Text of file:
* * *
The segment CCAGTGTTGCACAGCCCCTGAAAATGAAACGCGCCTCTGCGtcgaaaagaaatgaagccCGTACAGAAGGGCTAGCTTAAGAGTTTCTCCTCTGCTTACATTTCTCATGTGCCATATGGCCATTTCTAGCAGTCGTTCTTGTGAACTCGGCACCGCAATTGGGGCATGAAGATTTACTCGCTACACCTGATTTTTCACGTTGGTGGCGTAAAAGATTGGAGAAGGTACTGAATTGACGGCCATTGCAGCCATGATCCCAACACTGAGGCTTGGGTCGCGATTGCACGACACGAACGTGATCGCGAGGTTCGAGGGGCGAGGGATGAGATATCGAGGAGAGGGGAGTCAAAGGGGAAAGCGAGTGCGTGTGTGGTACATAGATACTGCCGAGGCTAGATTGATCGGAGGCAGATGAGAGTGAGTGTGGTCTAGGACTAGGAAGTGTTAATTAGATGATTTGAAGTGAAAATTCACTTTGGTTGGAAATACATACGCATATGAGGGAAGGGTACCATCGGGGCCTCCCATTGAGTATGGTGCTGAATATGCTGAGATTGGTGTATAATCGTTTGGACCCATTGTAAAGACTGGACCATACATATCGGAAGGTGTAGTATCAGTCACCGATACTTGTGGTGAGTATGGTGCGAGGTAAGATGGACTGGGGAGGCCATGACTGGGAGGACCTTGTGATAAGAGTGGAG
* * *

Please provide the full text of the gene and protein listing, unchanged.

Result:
The segment CCAGTGTTGCACAGCCCCTGAAAATGAAACGCGCCTCTGCGtcgaaaagaaatgaagccCGTACAGAAGGGCTAGCTTAAGAGTTTCTCCTCTGCTTACATTTCTCATGTGCCATATGGCCATTTCTAGCAGTCGTTCTTGTGAACTCGGCACCGCAATTGGGGCATGAAGATTTACTCGCTACACCTGATTTTTCACGTTGGTGGCGTAAAAGATTGGAGAAGGTACTGAATTGACGGCCATTGCAGCCATGATCCCAACACTGAGGCTTGGGTCGCGATTGCACGACACGAACGTGATCGCGAGGTTCGAGGGGCGAGGGATGAGATATCGAGGAGAGGGGAGTCAAAGGGGAAAGCGAGTGCGTGTGTGGTACATAGATACTGCCGAGGCTAGATTGATCGGAGGCAGATGAGAGTGAGTGTGGTCTAGGACTAGGAAGTGTTAATTAGATGATTTGAAGTGAAAATTCACTTTGGTTGGAAATACATACGCATATGAGGGAAGGGTACCATCGGGGCCTCCCATTGAGTATGGTGCTGAATATGCTGAGATTGGTGTATAATCGTTTGGACCCATTGTAAAGACTGGACCATACATATCGGAAGGTGTAGTATCAGTCACCGATACTTGTGGTGAGTATGGTGCGAGGTAAGATGGACTGGGGAGGCCATGACTGGGAGGACCTTGTGATAAGAGTGGAG